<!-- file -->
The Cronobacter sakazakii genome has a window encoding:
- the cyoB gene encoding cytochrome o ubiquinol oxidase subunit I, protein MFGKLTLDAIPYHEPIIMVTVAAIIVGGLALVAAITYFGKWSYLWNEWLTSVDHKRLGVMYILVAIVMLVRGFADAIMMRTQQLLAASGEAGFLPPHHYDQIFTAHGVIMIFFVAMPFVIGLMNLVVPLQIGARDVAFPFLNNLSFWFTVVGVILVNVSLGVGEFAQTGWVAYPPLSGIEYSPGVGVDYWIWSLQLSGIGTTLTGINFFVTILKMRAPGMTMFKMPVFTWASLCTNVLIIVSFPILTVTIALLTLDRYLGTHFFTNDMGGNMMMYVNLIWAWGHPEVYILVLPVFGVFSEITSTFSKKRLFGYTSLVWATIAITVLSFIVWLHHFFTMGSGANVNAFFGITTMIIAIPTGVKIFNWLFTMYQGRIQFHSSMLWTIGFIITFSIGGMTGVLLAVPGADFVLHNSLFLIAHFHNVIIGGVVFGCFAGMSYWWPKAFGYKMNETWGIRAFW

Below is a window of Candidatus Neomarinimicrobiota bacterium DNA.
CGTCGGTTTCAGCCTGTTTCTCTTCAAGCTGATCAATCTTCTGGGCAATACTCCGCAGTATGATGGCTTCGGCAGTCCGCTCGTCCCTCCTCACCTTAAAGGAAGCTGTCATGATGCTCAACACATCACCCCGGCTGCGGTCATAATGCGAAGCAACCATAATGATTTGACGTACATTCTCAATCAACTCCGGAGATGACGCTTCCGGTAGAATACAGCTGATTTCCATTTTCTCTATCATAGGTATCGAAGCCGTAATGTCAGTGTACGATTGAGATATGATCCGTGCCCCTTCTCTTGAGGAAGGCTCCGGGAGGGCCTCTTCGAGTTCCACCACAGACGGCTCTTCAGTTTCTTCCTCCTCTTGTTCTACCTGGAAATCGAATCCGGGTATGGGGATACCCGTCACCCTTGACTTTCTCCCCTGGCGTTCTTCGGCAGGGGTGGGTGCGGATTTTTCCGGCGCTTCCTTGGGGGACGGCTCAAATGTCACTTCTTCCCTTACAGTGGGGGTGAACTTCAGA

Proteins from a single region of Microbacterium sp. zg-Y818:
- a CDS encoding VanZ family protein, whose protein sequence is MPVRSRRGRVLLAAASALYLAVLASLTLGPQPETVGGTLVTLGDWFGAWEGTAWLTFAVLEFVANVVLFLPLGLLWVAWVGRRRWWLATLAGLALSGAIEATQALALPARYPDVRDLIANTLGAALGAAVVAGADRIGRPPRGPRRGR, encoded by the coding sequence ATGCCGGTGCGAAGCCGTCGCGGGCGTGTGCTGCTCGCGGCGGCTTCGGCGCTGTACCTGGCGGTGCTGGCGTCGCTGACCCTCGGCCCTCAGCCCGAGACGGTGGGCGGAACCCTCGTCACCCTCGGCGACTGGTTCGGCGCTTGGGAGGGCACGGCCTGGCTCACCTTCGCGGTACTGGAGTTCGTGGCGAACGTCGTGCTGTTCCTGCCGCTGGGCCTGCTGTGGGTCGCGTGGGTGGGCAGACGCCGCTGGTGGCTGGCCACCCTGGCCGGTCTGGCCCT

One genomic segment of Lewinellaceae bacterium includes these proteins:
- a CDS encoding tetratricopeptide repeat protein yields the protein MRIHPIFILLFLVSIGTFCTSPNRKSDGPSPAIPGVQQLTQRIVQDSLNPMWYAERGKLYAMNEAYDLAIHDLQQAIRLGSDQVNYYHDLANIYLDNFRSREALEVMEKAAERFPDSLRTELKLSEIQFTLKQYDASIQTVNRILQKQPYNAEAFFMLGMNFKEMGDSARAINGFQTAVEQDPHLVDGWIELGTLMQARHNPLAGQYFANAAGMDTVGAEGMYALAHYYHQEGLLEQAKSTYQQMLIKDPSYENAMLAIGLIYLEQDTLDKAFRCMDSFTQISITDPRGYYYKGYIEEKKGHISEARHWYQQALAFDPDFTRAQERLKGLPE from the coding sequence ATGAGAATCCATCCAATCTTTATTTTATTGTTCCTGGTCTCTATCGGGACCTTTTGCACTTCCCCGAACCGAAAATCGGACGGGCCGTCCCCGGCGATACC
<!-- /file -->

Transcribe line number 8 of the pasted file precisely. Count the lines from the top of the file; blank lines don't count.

- a CDS encoding tetratricopeptide repeat protein yields the protein MRIHPIFILLFLVSIGTFCTSPNRKSDGPSPAIPGVQQLTQRIVQDSLNPMWYAERGKLYAMNEAYDLAIHDLQQAIRLGSDQVNYYHDLANIYLDNFRSREALEVMEKAAERFPDSLRTELKLSEIQFTLKQYDASIQTVNRILQKQPYNAEAFFMLGMNFKEMGDSARAINGFQTAVEQDPHLVDGWIELGTLMQARHNPLAGQYFANAAGMDTVGAEGMYALAHYYHQEGLLEQAKSTYQQMLIKDPSYENAMLAIGLIYLEQDTLDKAFRCMDSFTQISITDPRGYYYKGYIEEKKGHISEARHWYQQALAFDPDFTRAQERLKGLPE from the coding sequence ATGAGAATCCATCCAATCTTTATTTTATTGTTCCTGGTCTCTATCGGGACCTTTTGCACTTCCCCGAACCGAAAATCGGACGGGCCGTCCCCGGCGATACC